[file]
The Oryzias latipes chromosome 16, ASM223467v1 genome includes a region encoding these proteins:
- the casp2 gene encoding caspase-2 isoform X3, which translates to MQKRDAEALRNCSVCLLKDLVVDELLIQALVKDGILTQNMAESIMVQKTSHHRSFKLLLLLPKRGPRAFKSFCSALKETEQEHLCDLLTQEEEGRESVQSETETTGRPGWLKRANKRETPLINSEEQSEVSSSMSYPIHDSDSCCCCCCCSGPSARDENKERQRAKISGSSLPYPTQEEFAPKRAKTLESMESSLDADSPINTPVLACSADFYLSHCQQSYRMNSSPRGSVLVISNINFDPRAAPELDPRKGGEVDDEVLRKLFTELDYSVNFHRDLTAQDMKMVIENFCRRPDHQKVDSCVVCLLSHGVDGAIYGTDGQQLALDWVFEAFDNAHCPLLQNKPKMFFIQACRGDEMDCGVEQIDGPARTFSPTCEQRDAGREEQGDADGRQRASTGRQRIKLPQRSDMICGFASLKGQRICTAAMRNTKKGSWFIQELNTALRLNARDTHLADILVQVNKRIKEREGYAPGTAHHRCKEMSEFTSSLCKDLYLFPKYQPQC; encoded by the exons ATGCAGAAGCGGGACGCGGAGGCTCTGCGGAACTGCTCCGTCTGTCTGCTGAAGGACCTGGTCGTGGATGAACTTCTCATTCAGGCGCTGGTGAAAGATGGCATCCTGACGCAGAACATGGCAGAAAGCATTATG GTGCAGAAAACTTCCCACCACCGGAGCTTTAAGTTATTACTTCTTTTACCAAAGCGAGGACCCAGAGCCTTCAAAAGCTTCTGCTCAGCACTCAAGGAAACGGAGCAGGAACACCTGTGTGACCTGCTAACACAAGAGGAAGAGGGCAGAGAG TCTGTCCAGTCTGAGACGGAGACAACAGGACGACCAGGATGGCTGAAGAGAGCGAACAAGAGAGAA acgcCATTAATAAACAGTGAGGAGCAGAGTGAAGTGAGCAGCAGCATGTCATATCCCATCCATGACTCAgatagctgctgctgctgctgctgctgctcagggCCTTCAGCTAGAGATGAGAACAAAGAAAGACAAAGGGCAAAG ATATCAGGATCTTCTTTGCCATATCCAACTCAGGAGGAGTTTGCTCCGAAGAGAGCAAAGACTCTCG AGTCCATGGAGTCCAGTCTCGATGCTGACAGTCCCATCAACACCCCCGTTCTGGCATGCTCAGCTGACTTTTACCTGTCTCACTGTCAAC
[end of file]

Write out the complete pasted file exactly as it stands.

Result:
The Oryzias latipes chromosome 16, ASM223467v1 genome includes a region encoding these proteins:
- the casp2 gene encoding caspase-2 isoform X3, which translates to MQKRDAEALRNCSVCLLKDLVVDELLIQALVKDGILTQNMAESIMVQKTSHHRSFKLLLLLPKRGPRAFKSFCSALKETEQEHLCDLLTQEEEGRESVQSETETTGRPGWLKRANKRETPLINSEEQSEVSSSMSYPIHDSDSCCCCCCCSGPSARDENKERQRAKISGSSLPYPTQEEFAPKRAKTLESMESSLDADSPINTPVLACSADFYLSHCQQSYRMNSSPRGSVLVISNINFDPRAAPELDPRKGGEVDDEVLRKLFTELDYSVNFHRDLTAQDMKMVIENFCRRPDHQKVDSCVVCLLSHGVDGAIYGTDGQQLALDWVFEAFDNAHCPLLQNKPKMFFIQACRGDEMDCGVEQIDGPARTFSPTCEQRDAGREEQGDADGRQRASTGRQRIKLPQRSDMICGFASLKGQRICTAAMRNTKKGSWFIQELNTALRLNARDTHLADILVQVNKRIKEREGYAPGTAHHRCKEMSEFTSSLCKDLYLFPKYQPQC; encoded by the exons ATGCAGAAGCGGGACGCGGAGGCTCTGCGGAACTGCTCCGTCTGTCTGCTGAAGGACCTGGTCGTGGATGAACTTCTCATTCAGGCGCTGGTGAAAGATGGCATCCTGACGCAGAACATGGCAGAAAGCATTATG GTGCAGAAAACTTCCCACCACCGGAGCTTTAAGTTATTACTTCTTTTACCAAAGCGAGGACCCAGAGCCTTCAAAAGCTTCTGCTCAGCACTCAAGGAAACGGAGCAGGAACACCTGTGTGACCTGCTAACACAAGAGGAAGAGGGCAGAGAG TCTGTCCAGTCTGAGACGGAGACAACAGGACGACCAGGATGGCTGAAGAGAGCGAACAAGAGAGAA acgcCATTAATAAACAGTGAGGAGCAGAGTGAAGTGAGCAGCAGCATGTCATATCCCATCCATGACTCAgatagctgctgctgctgctgctgctgctcagggCCTTCAGCTAGAGATGAGAACAAAGAAAGACAAAGGGCAAAG ATATCAGGATCTTCTTTGCCATATCCAACTCAGGAGGAGTTTGCTCCGAAGAGAGCAAAGACTCTCG AGTCCATGGAGTCCAGTCTCGATGCTGACAGTCCCATCAACACCCCCGTTCTGGCATGCTCAGCTGACTTTTACCTGTCTCACTGTCAAC